‘Death can come at any place, anytime’: After attack, pilgrims vow to complete Amarnath Yatra
A Central Reserve Police Force officer said the CRPF in tandem with the Indian Army has tightened the security in the region following the attack in Anantnag.Kashmir Turmoil Updated: Jul 11, 2017 18:48 IST
Pilgrims from Gujarat said on Tuesday they will finish their pilgrimage to the Amarnath cave shrine as they have unflinching faith in Shiva and trust the security forces, a day after seven people, including five from the western state, were killed in a terrorist attack on Monday in south Kashmir’s Anantnag.
More than 60 pilgrims, mostly from Gujarat, were returning from Baltal after paying obeisance at the cave shrine dedicated to Hindu deity Shiva when their bus was attacked at Batengoo by terrorists on Monday night.
The pilgrims at the main Bhagwati Nagar Base Camp in Jammu were in a jovial mood and eager for a darshan, or view of the ice stalagmite formation at the holy cave situated in the hills of south Kashmir, at the earliest. Hindus believe the stalagmite represents Shiva’s icon.
Tarun Patel, a resident of Patan in the western state who along with four others is on his first pilgrimage, said he has no fear of the Sunday’s terror attack.
“We are totally upbeat with the thoughts of paying obeisance at the holy cave of Lord Shiva. The thought of returning to our home and leaving the pilgrimage mid-way never struck even once. The government has made elaborate security arrangements and there is nothing to worry about. Moreover, we have complete faith in Lord Shiva,” the 52-year-old Patel said.
His views were shared by his friend Gautam Bhrambhat.
“With the fear of death, we would not return. Death can come at any place and any given time as per destiny. If it (death) comes during the yatra, so be it,” Bhrambhat said.
Before Monday’s attack, over 50 pilgrims died in three terror strikes in the last 16 years during the trek to the shrine tucked away at 12,750-ft altitude in the Pir Panjal mountains in the south Kashmir.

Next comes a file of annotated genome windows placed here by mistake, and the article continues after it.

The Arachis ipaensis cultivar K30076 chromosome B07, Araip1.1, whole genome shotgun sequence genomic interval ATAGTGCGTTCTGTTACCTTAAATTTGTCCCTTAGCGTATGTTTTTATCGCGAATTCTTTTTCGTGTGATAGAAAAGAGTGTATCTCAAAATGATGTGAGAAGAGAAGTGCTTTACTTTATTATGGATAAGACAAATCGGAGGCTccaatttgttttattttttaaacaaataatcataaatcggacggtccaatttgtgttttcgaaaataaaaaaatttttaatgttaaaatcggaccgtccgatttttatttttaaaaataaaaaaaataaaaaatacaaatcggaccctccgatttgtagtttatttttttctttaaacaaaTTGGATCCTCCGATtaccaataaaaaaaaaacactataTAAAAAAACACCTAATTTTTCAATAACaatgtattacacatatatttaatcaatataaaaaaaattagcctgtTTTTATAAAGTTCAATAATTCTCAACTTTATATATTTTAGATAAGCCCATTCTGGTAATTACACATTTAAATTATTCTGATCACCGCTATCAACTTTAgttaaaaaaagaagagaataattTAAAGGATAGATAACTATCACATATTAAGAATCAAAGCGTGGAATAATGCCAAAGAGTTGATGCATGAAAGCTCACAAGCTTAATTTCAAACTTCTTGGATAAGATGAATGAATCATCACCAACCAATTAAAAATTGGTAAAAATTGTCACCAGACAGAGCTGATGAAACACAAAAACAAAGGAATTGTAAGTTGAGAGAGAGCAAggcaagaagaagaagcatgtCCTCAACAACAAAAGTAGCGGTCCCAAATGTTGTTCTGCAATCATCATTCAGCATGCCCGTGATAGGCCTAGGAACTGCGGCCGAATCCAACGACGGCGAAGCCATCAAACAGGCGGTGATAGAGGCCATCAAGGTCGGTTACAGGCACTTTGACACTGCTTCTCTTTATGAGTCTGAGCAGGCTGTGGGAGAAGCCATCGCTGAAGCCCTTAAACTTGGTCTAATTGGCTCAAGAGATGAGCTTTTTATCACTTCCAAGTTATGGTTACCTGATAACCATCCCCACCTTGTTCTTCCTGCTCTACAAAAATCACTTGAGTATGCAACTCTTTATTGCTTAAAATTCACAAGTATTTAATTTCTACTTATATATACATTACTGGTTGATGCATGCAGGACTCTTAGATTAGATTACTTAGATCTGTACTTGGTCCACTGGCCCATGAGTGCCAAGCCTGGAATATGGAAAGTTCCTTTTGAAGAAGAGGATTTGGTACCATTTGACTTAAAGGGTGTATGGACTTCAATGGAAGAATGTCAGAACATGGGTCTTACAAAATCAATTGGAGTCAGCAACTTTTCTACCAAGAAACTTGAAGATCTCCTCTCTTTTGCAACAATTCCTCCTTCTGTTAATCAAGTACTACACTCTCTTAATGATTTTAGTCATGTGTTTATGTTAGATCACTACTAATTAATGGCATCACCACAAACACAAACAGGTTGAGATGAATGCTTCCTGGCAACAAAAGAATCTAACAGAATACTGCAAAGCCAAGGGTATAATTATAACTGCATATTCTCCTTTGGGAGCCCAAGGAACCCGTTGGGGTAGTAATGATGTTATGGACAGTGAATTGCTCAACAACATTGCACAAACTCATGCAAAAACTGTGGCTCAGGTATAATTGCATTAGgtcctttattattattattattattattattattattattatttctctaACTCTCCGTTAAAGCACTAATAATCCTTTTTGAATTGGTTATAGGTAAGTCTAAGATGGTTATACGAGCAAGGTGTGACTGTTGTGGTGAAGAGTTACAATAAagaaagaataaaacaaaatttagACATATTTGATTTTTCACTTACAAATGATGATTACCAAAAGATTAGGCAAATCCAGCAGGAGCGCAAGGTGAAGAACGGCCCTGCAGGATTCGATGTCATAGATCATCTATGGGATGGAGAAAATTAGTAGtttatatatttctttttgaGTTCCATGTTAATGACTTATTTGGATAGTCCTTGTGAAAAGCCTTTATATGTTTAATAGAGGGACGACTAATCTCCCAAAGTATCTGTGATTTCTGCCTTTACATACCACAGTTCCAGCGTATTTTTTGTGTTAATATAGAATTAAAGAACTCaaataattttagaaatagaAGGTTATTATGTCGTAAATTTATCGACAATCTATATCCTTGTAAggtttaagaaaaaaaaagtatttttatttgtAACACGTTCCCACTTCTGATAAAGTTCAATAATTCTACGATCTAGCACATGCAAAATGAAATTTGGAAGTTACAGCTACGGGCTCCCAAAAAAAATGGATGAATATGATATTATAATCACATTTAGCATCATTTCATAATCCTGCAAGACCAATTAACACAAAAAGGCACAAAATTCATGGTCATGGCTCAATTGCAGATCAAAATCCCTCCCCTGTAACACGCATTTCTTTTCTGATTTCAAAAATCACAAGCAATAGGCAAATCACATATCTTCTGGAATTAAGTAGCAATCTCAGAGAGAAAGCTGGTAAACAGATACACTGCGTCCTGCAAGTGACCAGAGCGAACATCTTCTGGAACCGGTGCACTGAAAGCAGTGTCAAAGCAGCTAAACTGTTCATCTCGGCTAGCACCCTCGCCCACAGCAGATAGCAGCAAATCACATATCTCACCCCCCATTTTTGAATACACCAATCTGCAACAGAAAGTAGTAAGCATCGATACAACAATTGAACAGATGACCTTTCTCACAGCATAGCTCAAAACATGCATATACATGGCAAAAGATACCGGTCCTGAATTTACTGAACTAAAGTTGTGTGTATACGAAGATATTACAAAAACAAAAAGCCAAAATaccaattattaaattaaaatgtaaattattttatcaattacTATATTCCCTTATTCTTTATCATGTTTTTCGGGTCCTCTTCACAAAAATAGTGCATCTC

Twenty-six-year-old Nirmal Patel from Gujarat’s Vadodara is on his third pilgrimage to the shrine. This time, he is undertaking the pilgrimage along with 60 others.
“I am not scared at all. Even last year I paid obeisance at the holy cave on July 10, two days after the killing of terrorist Burhan Wani. Due to security reasons, our vehicle had to halt for a night at Ramban. We did not care at that time when the situation was much tense, this time the security agencies have made far better arrangements; we do not have any fear,” Patel said.
A fresh batch of 3289 Amarnath pilgrims left in a convoy of 105 vehicles earlier on Tuesday from the Yatri Niwas base for the cave shrine amid tight security in the region.
A Central Reserve Police Force officer said the CRPF in tandem with the Indian Army has tightened the security in the region following the attack and that the convoy is being escorted by armed commandos from the paramilitary force.
“Though the security arrangements are adequate, we revisit the security grid whenever such incidents happen. An alert has already been issued and security has been heightened at the Yatri Niwas Base camp in Jammu and all along the 294-km long Jammu-Srinagar national highway,” the officer said.
He added that the pilgrims were allowed to leave from Jammu only after a nod by the road opening parties of CRPF and army that guard the highway.
Faith has also drawn four women from Ahmedabad to perform the pilgrimage all by themselves. In Sunday’s attack, five women were among those killed.
“We are eagerly waiting to have darshans of ‘Bhole Baba’, besides that nothing else is in our minds. Moreover, death can come to anybody; we have come here, leaving our families behind. We are not bothered that yesterday’s incident, in which most of the killed were women. Lord Shiva will take care of us,” Nita, 54, said.
Her friend, Sangeeta, however, wanted a befitting reply to the terrorists who had taken innocent lives.
“Security forces should identify those terrorists and give them a hard-hitting reply. I would like to ask Pakistan, as on whose behest such attacks are carried out, to shun the path of violence and resort to peace,” she added.
Nirmal Modi, who along with his family of four is on his first journey, is also undeterred by the terrorist attack.
“We are not scared, nor did the idea to cancel the trip came to our mind. Moreover, an accident can happen anywhere, also we have full confidence in our security forces. If we have reached Jammu after travelling thousands of miles, now nothing can deter us from completing our remaining pilgrimage,” Modi, a resident of Surat, said.